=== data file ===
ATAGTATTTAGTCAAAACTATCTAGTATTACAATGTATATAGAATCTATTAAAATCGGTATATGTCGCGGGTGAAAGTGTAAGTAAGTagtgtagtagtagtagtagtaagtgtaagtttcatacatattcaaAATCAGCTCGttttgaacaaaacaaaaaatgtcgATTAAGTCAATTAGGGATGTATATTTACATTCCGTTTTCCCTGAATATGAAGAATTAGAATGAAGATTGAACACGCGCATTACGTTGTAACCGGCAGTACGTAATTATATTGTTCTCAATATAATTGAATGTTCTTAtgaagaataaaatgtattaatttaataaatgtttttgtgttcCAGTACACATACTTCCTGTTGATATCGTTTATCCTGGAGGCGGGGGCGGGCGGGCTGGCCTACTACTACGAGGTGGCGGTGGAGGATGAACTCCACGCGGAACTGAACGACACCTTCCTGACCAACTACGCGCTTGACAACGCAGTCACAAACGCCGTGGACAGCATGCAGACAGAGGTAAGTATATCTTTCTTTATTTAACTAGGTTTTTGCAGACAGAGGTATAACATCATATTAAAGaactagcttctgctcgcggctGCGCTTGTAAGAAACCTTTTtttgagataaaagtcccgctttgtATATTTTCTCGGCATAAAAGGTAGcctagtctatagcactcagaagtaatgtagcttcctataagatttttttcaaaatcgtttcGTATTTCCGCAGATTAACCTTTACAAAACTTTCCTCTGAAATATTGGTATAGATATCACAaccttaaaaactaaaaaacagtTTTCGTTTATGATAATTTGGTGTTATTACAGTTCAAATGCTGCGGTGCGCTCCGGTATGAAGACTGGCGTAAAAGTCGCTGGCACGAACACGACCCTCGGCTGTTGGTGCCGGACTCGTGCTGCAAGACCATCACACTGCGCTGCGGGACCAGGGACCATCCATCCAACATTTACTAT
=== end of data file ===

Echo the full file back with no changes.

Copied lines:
ATAGTATTTAGTCAAAACTATCTAGTATTACAATGTATATAGAATCTATTAAAATCGGTATATGTCGCGGGTGAAAGTGTAAGTAAGTagtgtagtagtagtagtagtaagtgtaagtttcatacatattcaaAATCAGCTCGttttgaacaaaacaaaaaatgtcgATTAAGTCAATTAGGGATGTATATTTACATTCCGTTTTCCCTGAATATGAAGAATTAGAATGAAGATTGAACACGCGCATTACGTTGTAACCGGCAGTACGTAATTATATTGTTCTCAATATAATTGAATGTTCTTAtgaagaataaaatgtattaatttaataaatgtttttgtgttcCAGTACACATACTTCCTGTTGATATCGTTTATCCTGGAGGCGGGGGCGGGCGGGCTGGCCTACTACTACGAGGTGGCGGTGGAGGATGAACTCCACGCGGAACTGAACGACACCTTCCTGACCAACTACGCGCTTGACAACGCAGTCACAAACGCCGTGGACAGCATGCAGACAGAGGTAAGTATATCTTTCTTTATTTAACTAGGTTTTTGCAGACAGAGGTATAACATCATATTAAAGaactagcttctgctcgcggctGCGCTTGTAAGAAACCTTTTtttgagataaaagtcccgctttgtATATTTTCTCGGCATAAAAGGTAGcctagtctatagcactcagaagtaatgtagcttcctataagatttttttcaaaatcgtttcGTATTTCCGCAGATTAACCTTTACAAAACTTTCCTCTGAAATATTGGTATAGATATCACAaccttaaaaactaaaaaacagtTTTCGTTTATGATAATTTGGTGTTATTACAGTTCAAATGCTGCGGTGCGCTCCGGTATGAAGACTGGCGTAAAAGTCGCTGGCACGAACACGACCCTCGGCTGTTGGTGCCGGACTCGTGCTGCAAGACCATCACACTGCGCTGCGGGACCAGGGACCATCCATCCAACATTTACTAT